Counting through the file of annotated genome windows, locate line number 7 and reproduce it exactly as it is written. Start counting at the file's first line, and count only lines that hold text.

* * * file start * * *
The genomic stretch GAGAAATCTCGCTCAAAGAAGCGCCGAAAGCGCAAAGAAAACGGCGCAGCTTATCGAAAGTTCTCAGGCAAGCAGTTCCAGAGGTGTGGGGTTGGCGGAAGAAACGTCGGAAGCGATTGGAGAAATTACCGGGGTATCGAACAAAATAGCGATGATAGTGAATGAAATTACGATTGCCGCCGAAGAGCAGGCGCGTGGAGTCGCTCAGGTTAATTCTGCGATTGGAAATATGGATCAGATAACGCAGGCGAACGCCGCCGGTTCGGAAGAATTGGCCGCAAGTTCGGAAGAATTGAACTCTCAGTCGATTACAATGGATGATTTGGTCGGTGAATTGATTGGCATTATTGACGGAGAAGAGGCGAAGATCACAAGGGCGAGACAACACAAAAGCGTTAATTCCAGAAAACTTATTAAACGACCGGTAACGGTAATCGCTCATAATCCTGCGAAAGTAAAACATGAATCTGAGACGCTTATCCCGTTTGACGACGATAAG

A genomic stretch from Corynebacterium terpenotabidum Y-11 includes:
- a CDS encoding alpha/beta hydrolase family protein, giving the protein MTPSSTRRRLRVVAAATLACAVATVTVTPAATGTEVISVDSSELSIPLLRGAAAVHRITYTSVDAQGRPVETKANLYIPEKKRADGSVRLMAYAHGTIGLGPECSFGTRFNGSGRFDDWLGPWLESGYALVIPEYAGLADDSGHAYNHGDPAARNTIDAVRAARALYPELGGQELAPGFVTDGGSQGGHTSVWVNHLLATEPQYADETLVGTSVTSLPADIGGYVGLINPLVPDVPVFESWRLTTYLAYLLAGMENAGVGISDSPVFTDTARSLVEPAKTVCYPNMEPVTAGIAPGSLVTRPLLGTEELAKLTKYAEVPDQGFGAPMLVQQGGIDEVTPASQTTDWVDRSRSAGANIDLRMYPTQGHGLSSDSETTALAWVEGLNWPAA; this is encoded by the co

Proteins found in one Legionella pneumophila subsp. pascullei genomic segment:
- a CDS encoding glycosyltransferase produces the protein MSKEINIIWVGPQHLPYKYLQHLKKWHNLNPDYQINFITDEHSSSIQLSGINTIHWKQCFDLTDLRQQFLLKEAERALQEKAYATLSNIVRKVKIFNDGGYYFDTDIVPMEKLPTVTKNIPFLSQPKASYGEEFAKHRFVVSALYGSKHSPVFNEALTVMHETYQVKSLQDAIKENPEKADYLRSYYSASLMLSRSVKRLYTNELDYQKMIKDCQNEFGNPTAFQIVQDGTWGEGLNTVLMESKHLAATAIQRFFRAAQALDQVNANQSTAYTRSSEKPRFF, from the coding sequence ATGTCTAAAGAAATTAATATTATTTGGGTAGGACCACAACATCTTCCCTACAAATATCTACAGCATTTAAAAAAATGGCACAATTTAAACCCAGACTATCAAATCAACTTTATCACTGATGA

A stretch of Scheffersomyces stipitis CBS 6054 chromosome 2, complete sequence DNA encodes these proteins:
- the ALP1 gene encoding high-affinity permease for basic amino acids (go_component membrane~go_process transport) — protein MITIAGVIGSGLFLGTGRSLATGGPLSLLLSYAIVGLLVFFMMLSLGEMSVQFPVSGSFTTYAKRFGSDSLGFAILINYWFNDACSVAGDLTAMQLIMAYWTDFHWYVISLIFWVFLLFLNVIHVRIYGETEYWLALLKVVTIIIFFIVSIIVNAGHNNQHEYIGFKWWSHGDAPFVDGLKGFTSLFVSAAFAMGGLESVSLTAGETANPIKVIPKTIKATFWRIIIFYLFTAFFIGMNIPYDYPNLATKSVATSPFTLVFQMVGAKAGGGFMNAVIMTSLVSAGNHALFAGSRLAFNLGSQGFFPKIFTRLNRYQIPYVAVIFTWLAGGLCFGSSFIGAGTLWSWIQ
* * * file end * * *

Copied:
- the ALP1 gene encoding high-affinity permease for basic amino acids (go_component membrane~go_process transport) — protein MITIAGVIGSGLFLGTGRSLATGGPLSLLLSYAIVGLLVFFMMLSLGEMSVQFPVSGSFTTYAKRFGSDSLGFAILINYWFNDACSVAGDLTAMQLIMAYWTDFHWYVISLIFWVFLLFLNVIHVRIYGETEYWLALLKVVTIIIFFIVSIIVNAGHNNQHEYIGFKWWSHGDAPFVDGLKGFTSLFVSAAFAMGGLESVSLTAGETANPIKVIPKTIKATFWRIIIFYLFTAFFIGMNIPYDYPNLATKSVATSPFTLVFQMVGAKAGGGFMNAVIMTSLVSAGNHALFAGSRLAFNLGSQGFFPKIFTRLNRYQIPYVAVIFTWLAGGLCFGSSFIGAGTLWSWIQ